We also get a few Hairy woodpeckers -quite scarce now, although we did see two pair lst spring about a mile from our house. they seem to prefer thicker forest and quieter, they used to come in all the time We get regular visits from the huge Pileated Woodpeckers -noisy flocks of birds at the feeders-especially just before a snow storm seem to bring them and the flickers in to investigate the commotion abut our feeders dont work for them. Occasionally if we get some chunks of fat and Allan is ambitious he will get a ladder and nail chunks of it to a tree agout 12 + feet up and they will hammer away at that.
Again the girls take it all for granted having grown up with it but we draw attention to them and they always run and call me if they see the Pileated woodpeckers come in-they have a huge spruce tree two feet outside their bedroom window and were delighted last year when one would come and poke around under the bark They are well aware of the birds; for all of their seeming indifference; and point out geese and ducks feeding etc more than many of the other kids we have had travel with us.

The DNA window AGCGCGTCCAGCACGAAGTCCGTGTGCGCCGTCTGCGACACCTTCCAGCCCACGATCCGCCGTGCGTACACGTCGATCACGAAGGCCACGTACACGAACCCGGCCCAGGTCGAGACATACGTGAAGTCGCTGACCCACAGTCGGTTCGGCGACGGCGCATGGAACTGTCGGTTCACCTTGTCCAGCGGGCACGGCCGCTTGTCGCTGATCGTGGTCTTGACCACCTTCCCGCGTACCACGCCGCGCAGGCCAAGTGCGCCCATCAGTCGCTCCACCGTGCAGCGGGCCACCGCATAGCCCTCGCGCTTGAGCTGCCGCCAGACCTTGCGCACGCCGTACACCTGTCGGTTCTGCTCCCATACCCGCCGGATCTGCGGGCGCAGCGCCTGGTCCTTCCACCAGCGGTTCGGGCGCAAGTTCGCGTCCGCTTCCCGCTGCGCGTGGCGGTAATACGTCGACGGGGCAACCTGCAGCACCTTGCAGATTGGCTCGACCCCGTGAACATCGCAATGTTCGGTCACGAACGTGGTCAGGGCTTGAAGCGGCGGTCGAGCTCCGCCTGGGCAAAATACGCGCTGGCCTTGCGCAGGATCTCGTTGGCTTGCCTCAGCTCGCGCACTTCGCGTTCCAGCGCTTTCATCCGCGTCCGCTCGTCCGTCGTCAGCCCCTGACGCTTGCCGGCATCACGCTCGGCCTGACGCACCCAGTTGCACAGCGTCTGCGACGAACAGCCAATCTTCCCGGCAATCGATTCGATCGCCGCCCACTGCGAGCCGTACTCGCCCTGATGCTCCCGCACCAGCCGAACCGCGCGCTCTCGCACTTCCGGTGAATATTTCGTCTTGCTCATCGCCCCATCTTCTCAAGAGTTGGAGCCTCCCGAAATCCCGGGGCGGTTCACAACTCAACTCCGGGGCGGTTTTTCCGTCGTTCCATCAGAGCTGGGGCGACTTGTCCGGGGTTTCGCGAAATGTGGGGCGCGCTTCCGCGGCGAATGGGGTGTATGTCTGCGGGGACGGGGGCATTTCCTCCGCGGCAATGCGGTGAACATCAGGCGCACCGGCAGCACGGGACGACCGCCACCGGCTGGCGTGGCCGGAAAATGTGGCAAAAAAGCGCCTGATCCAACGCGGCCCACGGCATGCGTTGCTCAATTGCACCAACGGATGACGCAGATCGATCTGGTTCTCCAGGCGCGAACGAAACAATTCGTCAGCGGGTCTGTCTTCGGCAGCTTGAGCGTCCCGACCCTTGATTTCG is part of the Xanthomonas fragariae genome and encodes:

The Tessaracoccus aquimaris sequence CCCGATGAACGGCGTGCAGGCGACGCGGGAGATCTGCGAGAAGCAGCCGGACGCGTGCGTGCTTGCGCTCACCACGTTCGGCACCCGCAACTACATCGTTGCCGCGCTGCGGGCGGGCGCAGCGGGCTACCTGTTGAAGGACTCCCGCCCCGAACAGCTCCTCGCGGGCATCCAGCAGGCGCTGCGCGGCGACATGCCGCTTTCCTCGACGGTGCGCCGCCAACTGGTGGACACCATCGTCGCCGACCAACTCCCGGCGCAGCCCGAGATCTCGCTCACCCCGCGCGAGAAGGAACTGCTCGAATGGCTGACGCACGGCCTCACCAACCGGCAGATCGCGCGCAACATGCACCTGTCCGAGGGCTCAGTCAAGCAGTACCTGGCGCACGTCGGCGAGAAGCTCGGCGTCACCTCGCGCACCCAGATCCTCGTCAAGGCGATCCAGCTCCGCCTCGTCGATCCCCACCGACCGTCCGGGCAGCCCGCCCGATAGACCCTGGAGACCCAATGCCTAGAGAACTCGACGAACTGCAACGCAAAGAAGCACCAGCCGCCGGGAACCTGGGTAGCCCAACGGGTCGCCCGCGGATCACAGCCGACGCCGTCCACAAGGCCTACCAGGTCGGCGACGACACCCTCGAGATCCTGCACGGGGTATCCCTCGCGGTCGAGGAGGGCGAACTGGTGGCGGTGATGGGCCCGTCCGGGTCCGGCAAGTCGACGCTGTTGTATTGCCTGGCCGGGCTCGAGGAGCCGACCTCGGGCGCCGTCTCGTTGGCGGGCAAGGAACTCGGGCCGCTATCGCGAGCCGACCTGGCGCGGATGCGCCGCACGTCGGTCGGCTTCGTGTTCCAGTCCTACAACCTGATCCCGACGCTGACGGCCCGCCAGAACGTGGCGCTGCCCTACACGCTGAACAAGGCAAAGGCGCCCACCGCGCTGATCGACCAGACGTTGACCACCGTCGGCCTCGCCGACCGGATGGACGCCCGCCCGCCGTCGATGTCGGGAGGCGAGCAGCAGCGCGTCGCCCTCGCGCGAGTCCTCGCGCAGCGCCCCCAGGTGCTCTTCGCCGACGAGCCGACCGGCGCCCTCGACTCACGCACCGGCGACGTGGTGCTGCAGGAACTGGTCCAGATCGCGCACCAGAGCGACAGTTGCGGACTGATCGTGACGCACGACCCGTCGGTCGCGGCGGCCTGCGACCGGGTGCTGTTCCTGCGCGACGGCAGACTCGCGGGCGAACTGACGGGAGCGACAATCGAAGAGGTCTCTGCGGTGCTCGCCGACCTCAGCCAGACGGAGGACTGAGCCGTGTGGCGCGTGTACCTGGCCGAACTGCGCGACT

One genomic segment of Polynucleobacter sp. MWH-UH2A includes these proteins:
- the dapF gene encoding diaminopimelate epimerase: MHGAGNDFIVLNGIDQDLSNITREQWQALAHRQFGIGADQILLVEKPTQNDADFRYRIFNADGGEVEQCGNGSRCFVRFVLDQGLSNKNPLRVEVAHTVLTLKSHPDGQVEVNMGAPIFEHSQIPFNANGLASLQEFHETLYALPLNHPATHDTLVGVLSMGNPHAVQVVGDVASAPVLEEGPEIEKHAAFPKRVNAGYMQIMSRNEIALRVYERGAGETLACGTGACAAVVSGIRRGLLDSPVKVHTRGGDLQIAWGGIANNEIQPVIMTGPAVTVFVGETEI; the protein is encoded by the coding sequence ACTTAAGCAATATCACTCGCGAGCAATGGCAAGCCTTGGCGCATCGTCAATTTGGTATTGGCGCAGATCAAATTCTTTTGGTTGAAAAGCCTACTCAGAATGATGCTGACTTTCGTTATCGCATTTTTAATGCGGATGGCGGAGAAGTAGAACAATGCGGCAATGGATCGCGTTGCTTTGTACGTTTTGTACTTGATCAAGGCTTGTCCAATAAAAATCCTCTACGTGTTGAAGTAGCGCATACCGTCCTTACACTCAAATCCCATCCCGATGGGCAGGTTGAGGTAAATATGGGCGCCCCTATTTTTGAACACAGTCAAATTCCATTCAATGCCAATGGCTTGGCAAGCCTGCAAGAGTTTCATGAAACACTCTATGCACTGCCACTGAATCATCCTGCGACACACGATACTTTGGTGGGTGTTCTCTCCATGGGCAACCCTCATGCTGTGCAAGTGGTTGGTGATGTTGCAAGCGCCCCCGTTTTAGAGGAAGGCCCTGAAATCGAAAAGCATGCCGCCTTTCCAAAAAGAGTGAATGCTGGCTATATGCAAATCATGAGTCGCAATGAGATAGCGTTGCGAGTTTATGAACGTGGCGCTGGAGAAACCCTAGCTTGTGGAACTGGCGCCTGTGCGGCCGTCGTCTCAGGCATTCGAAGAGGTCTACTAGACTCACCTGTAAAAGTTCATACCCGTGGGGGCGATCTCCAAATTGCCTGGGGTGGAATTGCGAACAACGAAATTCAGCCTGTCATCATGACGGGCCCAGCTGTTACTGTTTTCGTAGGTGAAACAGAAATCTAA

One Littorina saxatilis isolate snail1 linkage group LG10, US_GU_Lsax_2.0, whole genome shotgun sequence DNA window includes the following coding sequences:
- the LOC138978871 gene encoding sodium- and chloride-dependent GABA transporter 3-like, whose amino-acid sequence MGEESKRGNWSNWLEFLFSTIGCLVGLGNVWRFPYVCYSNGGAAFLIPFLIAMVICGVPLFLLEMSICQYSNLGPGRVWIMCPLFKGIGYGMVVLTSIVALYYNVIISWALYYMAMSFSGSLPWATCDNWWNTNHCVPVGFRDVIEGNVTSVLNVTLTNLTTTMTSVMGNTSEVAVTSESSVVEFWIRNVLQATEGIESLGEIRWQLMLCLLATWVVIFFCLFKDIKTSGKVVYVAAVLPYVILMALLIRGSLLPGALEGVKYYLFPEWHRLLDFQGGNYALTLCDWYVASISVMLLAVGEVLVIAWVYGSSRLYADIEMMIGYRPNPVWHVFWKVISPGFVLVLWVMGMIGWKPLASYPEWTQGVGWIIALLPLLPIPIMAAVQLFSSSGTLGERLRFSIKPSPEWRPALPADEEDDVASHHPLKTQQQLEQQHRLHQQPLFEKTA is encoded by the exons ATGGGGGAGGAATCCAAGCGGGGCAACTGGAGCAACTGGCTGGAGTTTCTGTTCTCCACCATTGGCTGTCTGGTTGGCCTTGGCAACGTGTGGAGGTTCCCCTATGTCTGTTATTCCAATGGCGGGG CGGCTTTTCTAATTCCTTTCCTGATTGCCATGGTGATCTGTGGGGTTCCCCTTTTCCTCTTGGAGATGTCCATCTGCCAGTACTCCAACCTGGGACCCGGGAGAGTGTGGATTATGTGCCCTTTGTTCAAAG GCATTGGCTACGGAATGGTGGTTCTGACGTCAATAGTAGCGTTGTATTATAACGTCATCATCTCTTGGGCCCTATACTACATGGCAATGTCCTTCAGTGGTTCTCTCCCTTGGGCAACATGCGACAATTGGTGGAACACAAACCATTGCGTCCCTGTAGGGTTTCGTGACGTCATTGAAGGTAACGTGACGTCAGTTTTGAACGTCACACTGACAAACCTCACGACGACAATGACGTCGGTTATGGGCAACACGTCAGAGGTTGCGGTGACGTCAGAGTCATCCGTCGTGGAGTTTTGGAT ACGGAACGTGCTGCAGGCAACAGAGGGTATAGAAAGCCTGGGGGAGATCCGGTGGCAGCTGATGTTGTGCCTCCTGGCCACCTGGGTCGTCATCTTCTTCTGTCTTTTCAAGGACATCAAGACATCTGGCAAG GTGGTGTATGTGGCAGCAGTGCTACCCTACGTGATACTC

We feed the ravens on the compost pile-all of the household scraps-we bang the dish a couple of times and hear an answering "Klonk" from nearby. It is neat to notice that if there is a small amount; the two "tree owner" ravens and their last year offspring come in and quietly feed but if on occasion I have cleaned out the frig and there is huge amounts they will call and "invite" some of the others over. Had to quit that the last two summers because of the prevelance of visiting bears but all is quiet now.
grace-where it is snowing again- and i am reminded to go and get some of the small seed for the juncos from the feed room. The girls have settled their differences for the moment and are playing -quad racing-split screen on the playstation.

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Dawn Adams

>Using your own real tree as a birdfeeder sounds and looks pretty. You might want to >consider the following.

Thank You! Our peanut butter was put on very thinly...just for holding on the seeds. I did have some beef fat just the other day and was holding on to it for something similar then someone chucked it. I sunflower seeds and niger seed. I've heard most of the mixed feed you buy is usless filler for the birds. I did not know what you mentioned about the Xmas tree however and I think we'll change our plans. I do have a commercial suet thingee out front and of course, if the seed mixes are mostly filler, my suet thingee likely will be too.
Anyhow...mostly you've made me realize I should read up a little more. :)

Dawn (in NS)
Thank you for the info-